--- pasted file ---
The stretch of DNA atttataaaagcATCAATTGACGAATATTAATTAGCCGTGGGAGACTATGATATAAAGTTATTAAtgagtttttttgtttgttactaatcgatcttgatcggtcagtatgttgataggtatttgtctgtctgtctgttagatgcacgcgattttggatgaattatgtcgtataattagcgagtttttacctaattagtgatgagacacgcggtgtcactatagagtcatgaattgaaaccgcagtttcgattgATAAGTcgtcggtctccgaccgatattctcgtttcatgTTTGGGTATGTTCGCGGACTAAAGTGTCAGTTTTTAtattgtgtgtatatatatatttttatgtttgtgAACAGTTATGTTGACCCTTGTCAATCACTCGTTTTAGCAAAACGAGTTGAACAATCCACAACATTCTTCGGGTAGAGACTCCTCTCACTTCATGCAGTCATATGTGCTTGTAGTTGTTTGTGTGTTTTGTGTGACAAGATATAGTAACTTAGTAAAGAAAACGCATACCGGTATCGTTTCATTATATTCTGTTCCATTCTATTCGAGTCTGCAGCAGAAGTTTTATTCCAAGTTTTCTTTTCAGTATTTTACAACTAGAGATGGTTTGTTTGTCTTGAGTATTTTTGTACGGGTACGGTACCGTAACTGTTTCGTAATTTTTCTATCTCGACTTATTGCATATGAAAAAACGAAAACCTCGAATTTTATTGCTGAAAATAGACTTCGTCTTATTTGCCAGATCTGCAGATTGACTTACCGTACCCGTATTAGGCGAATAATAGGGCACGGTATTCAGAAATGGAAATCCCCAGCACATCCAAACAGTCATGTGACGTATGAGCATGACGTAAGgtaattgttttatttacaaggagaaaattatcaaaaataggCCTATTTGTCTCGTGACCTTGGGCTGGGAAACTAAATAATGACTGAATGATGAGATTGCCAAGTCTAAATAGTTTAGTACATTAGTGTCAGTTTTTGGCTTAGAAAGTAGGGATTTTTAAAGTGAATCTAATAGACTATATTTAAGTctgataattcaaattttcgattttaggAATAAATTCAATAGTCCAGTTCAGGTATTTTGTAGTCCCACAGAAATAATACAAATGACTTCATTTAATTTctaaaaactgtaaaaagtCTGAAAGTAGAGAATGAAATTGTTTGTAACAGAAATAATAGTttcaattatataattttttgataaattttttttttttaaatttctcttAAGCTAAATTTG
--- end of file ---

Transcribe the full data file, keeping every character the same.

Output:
The stretch of DNA atttataaaagcATCAATTGACGAATATTAATTAGCCGTGGGAGACTATGATATAAAGTTATTAAtgagtttttttgtttgttactaatcgatcttgatcggtcagtatgttgataggtatttgtctgtctgtctgttagatgcacgcgattttggatgaattatgtcgtataattagcgagtttttacctaattagtgatgagacacgcggtgtcactatagagtcatgaattgaaaccgcagtttcgattgATAAGTcgtcggtctccgaccgatattctcgtttcatgTTTGGGTATGTTCGCGGACTAAAGTGTCAGTTTTTAtattgtgtgtatatatatatttttatgtttgtgAACAGTTATGTTGACCCTTGTCAATCACTCGTTTTAGCAAAACGAGTTGAACAATCCACAACATTCTTCGGGTAGAGACTCCTCTCACTTCATGCAGTCATATGTGCTTGTAGTTGTTTGTGTGTTTTGTGTGACAAGATATAGTAACTTAGTAAAGAAAACGCATACCGGTATCGTTTCATTATATTCTGTTCCATTCTATTCGAGTCTGCAGCAGAAGTTTTATTCCAAGTTTTCTTTTCAGTATTTTACAACTAGAGATGGTTTGTTTGTCTTGAGTATTTTTGTACGGGTACGGTACCGTAACTGTTTCGTAATTTTTCTATCTCGACTTATTGCATATGAAAAAACGAAAACCTCGAATTTTATTGCTGAAAATAGACTTCGTCTTATTTGCCAGATCTGCAGATTGACTTACCGTACCCGTATTAGGCGAATAATAGGGCACGGTATTCAGAAATGGAAATCCCCAGCACATCCAAACAGTCATGTGACGTATGAGCATGACGTAAGgtaattgttttatttacaaggagaaaattatcaaaaataggCCTATTTGTCTCGTGACCTTGGGCTGGGAAACTAAATAATGACTGAATGATGAGATTGCCAAGTCTAAATAGTTTAGTACATTAGTGTCAGTTTTTGGCTTAGAAAGTAGGGATTTTTAAAGTGAATCTAATAGACTATATTTAAGTctgataattcaaattttcgattttaggAATAAATTCAATAGTCCAGTTCAGGTATTTTGTAGTCCCACAGAAATAATACAAATGACTTCATTTAATTTctaaaaactgtaaaaagtCTGAAAGTAGAGAATGAAATTGTTTGTAACAGAAATAATAGTttcaattatataattttttgataaattttttttttttaaatttctcttAAGCTAAATTTG